This is Your Brain On Awesome Thoughts on the world from a student of the mind

15Nov/10

The power (and danger) of phoney neuroscience

I know that I'm usually on here railing on about how awesome I think the neuroscience and scientific research is, so I thought I'd balance myself out a bit with a really interesting study on the ways in which neuroscience can lead people astray as well.

A group of researchers at Yale University were wondering whether or not the mere existence of neuroscientific data, regardless of whether that data was related at all to the argument at hand, would make listeners interpret a statement as more valid.  Like the good scientists they were, they devised an experiment to delve further into this question.

Essentially, there were two groups of people, ones who were given good explanations for a particular psychological phenomenon, and ones that were given a bad or incomplete explanation.  Furthermore, within each group, half were given explanations that included some kind of neuroscience component (brain imaging, etc.) that didn't really have anything to do with the statement being proposed.

The researchers used this experimental set up on three groups of people - those totally unfamiliar with neuroscience, those somewhat familiar with neuroscience (undergrads), and those who were very familiar with neuroscience (grads, post-docs, and professors).  Their theory was that including neuroscience information with an argument, whether or not it was applicable to the argument, would make those unfamiliar with neuroscience incorrectly think that the arguments were somehow "better" because of this data.

This is basically what they found.  While there was no effect of giving extra neuroscience information to highly-educated listeners, the medium- and no-education groups both considered the arguments to be more valid when presented with totally irrelevant neuroscience information.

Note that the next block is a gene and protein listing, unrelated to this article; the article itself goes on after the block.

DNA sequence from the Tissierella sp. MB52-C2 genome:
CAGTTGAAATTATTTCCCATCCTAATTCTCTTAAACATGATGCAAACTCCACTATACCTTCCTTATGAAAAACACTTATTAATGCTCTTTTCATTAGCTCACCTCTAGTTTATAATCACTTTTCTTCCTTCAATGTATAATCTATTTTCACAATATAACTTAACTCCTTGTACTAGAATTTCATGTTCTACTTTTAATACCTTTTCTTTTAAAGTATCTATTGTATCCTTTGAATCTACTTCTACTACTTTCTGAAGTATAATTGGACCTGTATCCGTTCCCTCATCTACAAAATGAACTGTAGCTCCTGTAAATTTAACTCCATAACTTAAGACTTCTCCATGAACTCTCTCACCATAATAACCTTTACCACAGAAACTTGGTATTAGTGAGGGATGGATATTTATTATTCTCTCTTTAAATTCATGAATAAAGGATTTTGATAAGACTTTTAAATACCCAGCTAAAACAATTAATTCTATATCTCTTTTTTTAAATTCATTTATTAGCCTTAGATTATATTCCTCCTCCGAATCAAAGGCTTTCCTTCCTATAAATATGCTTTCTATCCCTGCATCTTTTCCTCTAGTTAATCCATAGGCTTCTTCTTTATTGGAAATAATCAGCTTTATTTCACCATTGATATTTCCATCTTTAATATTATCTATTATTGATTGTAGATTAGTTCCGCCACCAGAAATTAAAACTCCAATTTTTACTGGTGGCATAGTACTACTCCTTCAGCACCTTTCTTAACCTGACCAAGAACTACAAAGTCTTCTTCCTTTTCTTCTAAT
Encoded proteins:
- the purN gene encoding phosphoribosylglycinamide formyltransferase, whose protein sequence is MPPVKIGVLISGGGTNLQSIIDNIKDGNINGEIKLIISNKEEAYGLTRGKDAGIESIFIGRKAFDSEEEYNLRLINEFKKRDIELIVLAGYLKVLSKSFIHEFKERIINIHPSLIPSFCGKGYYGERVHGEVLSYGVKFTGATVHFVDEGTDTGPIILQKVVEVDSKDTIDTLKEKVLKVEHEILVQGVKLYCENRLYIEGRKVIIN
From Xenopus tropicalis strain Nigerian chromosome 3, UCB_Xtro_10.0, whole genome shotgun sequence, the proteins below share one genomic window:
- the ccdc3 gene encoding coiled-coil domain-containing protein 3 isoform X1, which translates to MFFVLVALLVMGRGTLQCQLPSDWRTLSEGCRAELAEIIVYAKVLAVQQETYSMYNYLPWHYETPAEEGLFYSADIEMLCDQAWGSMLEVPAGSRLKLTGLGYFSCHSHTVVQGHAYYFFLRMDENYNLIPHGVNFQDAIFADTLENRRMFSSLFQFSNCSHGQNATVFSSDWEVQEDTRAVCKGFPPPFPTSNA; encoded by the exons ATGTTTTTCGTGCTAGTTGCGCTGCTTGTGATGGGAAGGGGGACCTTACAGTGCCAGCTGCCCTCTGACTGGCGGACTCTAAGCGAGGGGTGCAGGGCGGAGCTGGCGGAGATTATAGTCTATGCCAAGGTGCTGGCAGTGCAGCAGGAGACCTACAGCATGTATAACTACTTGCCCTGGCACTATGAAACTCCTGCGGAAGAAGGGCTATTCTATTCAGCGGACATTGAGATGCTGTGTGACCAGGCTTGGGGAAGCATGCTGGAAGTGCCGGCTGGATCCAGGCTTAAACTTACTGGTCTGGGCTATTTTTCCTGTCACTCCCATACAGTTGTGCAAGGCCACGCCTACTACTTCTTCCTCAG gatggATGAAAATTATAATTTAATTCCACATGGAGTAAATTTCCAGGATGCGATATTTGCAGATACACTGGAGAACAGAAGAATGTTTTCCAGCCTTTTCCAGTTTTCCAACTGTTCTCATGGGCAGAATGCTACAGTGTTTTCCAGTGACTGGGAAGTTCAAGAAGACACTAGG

It should be noted that everyone was able to correctly determine a good argument from a bad one, but the fact that irrelevant information played a role at all is unsettling at best.

Unfortunately, this speaks to a relatively common practice in our society that includes using fancy-looking science to back up completely insane claims.  It seems like every day you see another headline that links a very specific psychological phenomenon to a tiny point in the brain, when in reality we can make no such statement in good faith.

It's important that people realize that neuroscience information (or any scientific information) is not in-and-of-itself valid or correct or useful.  It is only legitimate, peer-reviewed research that can be accepted as true.

More generally, I urge everyone to take a skeptical approach to any argument that is presented to you, regardless of whether it comes from a science publication or some random person on the street.  Separating the intellectual wheat from the chaff  is what science does best when operating correctly, and we all need to take part in ensuring that the machine of empirical research is well-oiled and error-free.

via The Journal of Cognitive Neuroscience

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